Malaysian Economic Association (MEA) president Prof Datuk Norma Mansor points out that many countries are indexing retirement age to life expectancy.

Malaysia could start by increasing its retirement age to 62, but it should be ensured that everyone is ready for the change, she says.

“The government introduced incentives for employers to hire post-retirees two years ago. It is a good start but some employers seem to be reluctant,” according to her.

A later retirement age will be good economically, Norma says, as it will help improve old-age dependency ratio.

“Less seniors rely on younger people aged between 15 to 59.

“Productivity will definitely increase and when the country is moving up the value chain, we will need the skills, knowledge and experience acquired by the baby boomers,” she adds.

EMIR Research head of social, law and human rights Jason Loh Seong Wei says it is timely to increase the mandatory retirement age.

“Increasing the retirement (and re-employment) age would enhance the self-sufficiency and sustainability of seniors in terms of financial independence and purchasing power.

“It can also allow for businesses that are run exclusively or mainly by seniors and set within self-contained townships catering for the age group,” according to him.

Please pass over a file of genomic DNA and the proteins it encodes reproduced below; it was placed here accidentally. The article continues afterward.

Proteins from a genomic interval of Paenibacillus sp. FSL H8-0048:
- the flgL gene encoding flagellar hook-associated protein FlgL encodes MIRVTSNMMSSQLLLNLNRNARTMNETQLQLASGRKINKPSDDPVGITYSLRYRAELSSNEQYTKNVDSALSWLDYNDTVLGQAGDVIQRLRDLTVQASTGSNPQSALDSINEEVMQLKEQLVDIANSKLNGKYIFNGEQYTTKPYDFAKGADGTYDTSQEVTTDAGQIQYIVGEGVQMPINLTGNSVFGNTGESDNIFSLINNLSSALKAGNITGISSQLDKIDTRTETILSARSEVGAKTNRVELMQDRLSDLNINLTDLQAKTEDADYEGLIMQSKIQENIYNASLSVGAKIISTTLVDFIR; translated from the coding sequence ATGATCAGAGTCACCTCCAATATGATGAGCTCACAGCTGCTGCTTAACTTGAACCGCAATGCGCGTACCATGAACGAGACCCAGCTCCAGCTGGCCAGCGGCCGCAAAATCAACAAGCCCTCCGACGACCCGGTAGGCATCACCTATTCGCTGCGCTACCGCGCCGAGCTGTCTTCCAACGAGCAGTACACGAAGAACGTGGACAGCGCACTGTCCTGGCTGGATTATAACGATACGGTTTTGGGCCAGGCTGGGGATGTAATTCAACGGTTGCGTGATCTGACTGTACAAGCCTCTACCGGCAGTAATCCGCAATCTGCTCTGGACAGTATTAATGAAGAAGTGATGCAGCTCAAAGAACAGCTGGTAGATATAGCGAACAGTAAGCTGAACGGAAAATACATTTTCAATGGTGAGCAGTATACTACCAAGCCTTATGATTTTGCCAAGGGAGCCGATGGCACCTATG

Given the diminishing savings of many EPF members, especially following the special withdrawal schemes of i-Sinar, i-Lestari and i-Citra, Loh says it is critical to extend the working age for further accumulation of contributions.

However, Malaysia University of Science and Technology (MUST) professor Geoffrey Williams says raising the retirement age is a “very weak option” from a standard Western perspective.

He also says it “lacks imagination” in solving the problem of income in old age.

“They don’t really work in the Malaysian case.

“If you earn an average salary of RM2,933 per month and you saved 24% of that in a pension, working an extra five years beyond retirement at 60 years old would add only RM235 per month extra in your pension at 65 years old,” he explains.

Nonetheless, Williams welcomes the idea of giving people the option to continue to work beyond 60 years old.